by Laura Yates (2013 Byron Fellow)

This post was originally written for Gabriel Grant and Jason Jay’s website,

After being exposed to the Pitfalls & Pathways work at the 2013 Byron Fellowship, I had an opportunity to reflect on a conversation – an argument, altercation, disagreement – I had with one of my closest friends about climate change. We were less than a week away from graduating from Bentley University, on vacation celebrating the past four years, when the conversation moved to the topic of climate change. My friend said he didn’t believe in man-made climate change, and I snapped and reacted in a way I’m not proud of. As I learned about Pitfalls and Pathways, I began to understand how ineffective my way of being in that conversation was – I shut down my ability to relate to all of my friends and completely lost the opportunity to have a valuable conversation about climate change. As I understood more and more of what I lost through my way of being in that conversation, I also realized I had the power to change the way both my friend and I remember the conversation by opening it back up with a different way of being. So, I wrote him this letter.


I wanted to talk to you and apologize for the way I acted on vacation. When you said you didn’t believe in man-made climate change, I yelled at you about not believing in science and refused to listen to anything you had to say, and ended the conversation abruptly by saying ‘This is bullshit and I don’t want to talk about this with you at all.’ By reacting this way, I wasn’t being open-minded or a true friend – I was acting in an aggressive, dismissive manner that isn’t characteristic of the type of friend or person I want to be.

I want to acknowledge now – because I didn’t when we first had this conversation – that there is uncertainty in climate science. The uncertainty is something that scares me because it threatens the choices I’ve made in my life so far – I’ve chosen to study and work in the environmental sustainability field, which is largely based on the principle that man-made climate change is real. Instead of being authentic and acknowledging the uncertainty around climate change science, I purposefully diminished the value of what you were saying, asserting that I was right and you were wrong, without giving us the chance of having a constructive conversation.

The way I reacted hurt our relationship and made everyone around us feel uncomfortable and distanced at a time when we should have been relaxing and enjoying our last few days together. If I’d been speaking from a place of friendship and love, what I should have said is this: There is some uncertainty about climate change science, and I hope that the predictions about man-made climate change aren’t as bad as people say. However, I do think it’s important for us as humans to understand the impacts we have and take countermeasures in case we are causing these changes in the natural environment, which is why I’ve chosen to work and study in this field.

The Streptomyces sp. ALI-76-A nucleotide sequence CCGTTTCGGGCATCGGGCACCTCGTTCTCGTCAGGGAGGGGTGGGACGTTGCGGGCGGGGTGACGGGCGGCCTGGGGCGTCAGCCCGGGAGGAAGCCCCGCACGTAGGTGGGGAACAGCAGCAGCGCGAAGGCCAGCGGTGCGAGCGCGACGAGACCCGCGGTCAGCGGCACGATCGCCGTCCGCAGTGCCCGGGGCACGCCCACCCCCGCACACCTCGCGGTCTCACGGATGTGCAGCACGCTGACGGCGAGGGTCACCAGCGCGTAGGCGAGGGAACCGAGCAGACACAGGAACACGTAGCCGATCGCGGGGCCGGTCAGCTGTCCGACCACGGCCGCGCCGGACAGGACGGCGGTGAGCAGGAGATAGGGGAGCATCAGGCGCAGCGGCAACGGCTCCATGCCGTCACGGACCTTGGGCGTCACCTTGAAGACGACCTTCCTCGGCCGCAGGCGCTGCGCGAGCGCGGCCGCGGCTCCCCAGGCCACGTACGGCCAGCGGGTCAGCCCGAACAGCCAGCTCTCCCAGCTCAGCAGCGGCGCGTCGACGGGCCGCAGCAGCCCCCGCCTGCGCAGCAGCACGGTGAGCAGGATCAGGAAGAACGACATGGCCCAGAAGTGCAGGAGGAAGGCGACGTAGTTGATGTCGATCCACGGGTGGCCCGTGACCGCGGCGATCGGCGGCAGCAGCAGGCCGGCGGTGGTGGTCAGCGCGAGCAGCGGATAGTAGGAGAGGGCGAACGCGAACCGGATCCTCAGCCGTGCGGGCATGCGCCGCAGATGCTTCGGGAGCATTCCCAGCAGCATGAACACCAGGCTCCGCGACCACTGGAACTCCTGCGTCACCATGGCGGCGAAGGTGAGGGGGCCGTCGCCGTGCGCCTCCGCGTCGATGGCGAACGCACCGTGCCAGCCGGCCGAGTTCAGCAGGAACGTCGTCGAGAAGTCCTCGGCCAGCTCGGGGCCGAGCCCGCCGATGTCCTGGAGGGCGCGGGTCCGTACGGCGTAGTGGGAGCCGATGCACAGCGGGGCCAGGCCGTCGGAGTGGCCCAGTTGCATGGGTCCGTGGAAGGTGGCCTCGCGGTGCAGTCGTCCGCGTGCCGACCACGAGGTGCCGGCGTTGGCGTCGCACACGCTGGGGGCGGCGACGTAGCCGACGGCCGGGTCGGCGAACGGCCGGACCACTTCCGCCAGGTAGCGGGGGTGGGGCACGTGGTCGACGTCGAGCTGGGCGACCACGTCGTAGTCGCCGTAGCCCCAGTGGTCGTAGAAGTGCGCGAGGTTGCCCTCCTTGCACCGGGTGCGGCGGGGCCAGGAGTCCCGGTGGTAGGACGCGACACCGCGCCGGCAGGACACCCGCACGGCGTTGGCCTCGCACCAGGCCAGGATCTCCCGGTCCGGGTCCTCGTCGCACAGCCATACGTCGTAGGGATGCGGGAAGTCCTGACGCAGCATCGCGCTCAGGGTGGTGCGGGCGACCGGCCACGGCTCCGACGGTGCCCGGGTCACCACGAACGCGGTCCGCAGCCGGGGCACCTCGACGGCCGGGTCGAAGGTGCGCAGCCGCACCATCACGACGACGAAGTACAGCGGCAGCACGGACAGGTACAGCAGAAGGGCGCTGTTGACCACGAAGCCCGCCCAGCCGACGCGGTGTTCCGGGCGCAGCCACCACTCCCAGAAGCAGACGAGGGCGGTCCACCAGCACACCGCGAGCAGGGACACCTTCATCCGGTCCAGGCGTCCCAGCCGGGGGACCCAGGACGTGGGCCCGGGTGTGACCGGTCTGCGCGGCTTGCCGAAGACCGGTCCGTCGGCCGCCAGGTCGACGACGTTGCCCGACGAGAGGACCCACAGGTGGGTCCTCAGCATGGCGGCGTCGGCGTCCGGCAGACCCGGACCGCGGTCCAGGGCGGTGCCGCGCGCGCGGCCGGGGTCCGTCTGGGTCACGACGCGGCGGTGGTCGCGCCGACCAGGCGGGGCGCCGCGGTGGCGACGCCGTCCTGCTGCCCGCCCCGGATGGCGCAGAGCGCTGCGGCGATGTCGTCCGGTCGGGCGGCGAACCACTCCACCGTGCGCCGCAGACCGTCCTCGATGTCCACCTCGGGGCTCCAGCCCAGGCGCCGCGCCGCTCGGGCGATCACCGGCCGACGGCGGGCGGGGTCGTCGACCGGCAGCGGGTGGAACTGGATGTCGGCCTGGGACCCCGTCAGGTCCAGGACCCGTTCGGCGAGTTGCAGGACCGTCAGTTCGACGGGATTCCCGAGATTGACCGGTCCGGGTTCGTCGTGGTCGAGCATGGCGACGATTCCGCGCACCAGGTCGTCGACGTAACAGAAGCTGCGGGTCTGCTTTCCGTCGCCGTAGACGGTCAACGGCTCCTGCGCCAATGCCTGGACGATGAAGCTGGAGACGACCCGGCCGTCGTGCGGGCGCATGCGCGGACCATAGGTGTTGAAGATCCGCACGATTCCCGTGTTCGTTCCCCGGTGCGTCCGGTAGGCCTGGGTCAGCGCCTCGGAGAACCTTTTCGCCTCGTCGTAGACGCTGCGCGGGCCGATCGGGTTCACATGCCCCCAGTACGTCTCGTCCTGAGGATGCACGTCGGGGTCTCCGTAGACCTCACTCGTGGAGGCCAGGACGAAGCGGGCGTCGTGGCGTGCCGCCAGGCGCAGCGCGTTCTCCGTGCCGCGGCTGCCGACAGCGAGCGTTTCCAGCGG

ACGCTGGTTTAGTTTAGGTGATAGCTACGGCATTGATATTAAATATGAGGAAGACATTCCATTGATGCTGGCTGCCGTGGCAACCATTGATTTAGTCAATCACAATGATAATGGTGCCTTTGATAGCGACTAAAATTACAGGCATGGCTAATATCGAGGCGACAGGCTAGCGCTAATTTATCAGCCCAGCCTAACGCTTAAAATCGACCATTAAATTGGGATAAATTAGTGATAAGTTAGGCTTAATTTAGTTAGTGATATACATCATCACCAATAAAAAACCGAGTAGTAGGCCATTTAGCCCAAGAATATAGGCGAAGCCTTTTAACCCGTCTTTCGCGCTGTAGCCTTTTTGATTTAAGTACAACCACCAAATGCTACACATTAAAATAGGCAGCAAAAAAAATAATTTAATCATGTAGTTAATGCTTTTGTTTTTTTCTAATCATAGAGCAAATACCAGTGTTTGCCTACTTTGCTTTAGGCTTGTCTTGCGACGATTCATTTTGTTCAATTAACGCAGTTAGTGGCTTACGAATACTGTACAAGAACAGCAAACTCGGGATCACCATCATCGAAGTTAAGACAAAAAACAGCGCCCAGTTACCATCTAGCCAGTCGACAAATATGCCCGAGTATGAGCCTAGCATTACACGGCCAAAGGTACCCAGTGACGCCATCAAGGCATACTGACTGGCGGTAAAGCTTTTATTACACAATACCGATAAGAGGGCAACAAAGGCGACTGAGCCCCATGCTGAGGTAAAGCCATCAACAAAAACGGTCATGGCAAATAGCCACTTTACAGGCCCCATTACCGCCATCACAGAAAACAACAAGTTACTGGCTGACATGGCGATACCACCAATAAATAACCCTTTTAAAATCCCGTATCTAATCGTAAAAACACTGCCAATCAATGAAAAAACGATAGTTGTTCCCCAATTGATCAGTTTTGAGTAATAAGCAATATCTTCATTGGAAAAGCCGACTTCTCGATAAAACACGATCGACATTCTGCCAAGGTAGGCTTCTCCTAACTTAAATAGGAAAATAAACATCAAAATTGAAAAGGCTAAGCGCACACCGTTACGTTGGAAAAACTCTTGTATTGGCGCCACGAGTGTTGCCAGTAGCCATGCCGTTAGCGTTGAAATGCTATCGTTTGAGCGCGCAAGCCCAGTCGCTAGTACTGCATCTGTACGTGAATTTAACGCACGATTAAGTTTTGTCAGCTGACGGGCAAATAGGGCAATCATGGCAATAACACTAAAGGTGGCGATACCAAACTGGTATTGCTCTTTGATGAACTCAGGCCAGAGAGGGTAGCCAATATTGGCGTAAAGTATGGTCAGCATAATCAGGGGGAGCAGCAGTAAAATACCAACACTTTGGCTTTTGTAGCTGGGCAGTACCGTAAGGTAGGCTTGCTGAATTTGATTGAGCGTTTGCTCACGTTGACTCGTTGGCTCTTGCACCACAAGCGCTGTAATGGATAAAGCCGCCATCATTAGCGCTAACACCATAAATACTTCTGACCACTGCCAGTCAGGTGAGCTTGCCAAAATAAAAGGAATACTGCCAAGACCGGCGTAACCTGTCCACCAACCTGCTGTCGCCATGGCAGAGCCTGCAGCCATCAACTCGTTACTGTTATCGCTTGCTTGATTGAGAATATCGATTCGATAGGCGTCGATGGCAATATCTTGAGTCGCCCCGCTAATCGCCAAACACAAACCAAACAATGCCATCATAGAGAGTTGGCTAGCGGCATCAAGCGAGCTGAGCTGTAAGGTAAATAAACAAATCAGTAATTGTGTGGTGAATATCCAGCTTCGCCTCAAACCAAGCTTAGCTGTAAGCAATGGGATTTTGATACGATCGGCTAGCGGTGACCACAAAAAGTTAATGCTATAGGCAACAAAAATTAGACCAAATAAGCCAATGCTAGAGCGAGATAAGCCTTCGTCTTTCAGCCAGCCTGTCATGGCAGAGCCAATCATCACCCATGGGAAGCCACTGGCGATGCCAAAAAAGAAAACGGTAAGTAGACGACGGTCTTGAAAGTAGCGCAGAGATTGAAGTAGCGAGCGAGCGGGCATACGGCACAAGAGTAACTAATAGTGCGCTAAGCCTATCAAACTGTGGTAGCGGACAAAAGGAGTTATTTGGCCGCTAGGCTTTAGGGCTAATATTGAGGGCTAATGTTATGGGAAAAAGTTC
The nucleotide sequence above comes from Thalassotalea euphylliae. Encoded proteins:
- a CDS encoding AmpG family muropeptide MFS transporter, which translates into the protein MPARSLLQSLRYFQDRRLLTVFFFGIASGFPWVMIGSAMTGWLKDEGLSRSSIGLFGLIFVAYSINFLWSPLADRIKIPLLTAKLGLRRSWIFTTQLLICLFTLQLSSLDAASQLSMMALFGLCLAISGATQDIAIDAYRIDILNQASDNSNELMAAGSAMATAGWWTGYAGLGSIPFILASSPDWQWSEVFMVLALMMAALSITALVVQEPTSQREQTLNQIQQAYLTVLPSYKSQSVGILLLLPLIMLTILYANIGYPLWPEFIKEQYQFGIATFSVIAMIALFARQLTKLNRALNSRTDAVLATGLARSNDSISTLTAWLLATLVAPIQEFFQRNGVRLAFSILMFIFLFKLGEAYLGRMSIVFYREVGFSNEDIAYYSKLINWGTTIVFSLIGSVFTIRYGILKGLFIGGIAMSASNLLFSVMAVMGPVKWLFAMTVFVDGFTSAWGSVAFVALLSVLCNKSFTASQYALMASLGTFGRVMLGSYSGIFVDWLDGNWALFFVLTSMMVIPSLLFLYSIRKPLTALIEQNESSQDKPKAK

I hope you feel comfortable telling me and holding me accountable if I flip out like that again – whether it’s at you or any of our friends. I know it seems strange for me to bring this up almost a month after it happened, but that exchange was one of the last ones we had before graduation, and I didn’t want it to be a lasting memory. I want to let you know I really value our friendship and I sincerely apologize for acting in a way that didn’t show you how much your friendship means to me.



Once I finished writing this letter, I decided to call Nick and share it with him, in the hopes that my reopening the conversation in a more positive way might help us strengthen our friendship. Reading Nick this letter forced me to be vulnerable and open myself up to him, helping him feel more comfortable and willing to interact. After hearing me read the letter, Nick was quick to tell me he felt some guilt about the way he was being during our original conversation, and expressed an interest in learning more about climate change because it was something I was passionate about. He joked that we’re both pretty passionate people and it wasn’t surprising to him that we’d gotten in an argument in the first place. Hearing him say that made me realize how much more powerful and effective I could be if I approached every conversation with the same amount of passion and a more positive way of being.

Through the difficult and awkward process of writing this letter, I got clear on why the (un)certainty around climate change science is such a hot-button issue for me. It’s surprising and almost scary how many different layers I needed to pull back in order to get rid of the projections of blame on Nick for how the conversation went, and move the responsibility to myself.

Being authentic with myself and with my friend created a space where it was possible for our friendship to flourish, and for us to have conversations about the things we cared about without fear of initiating argument or damaging our friendship. Because I revisited this conversation, I now recognize the power and potential of approaching every conversation with authenticity, vulnerability and a positive way of being.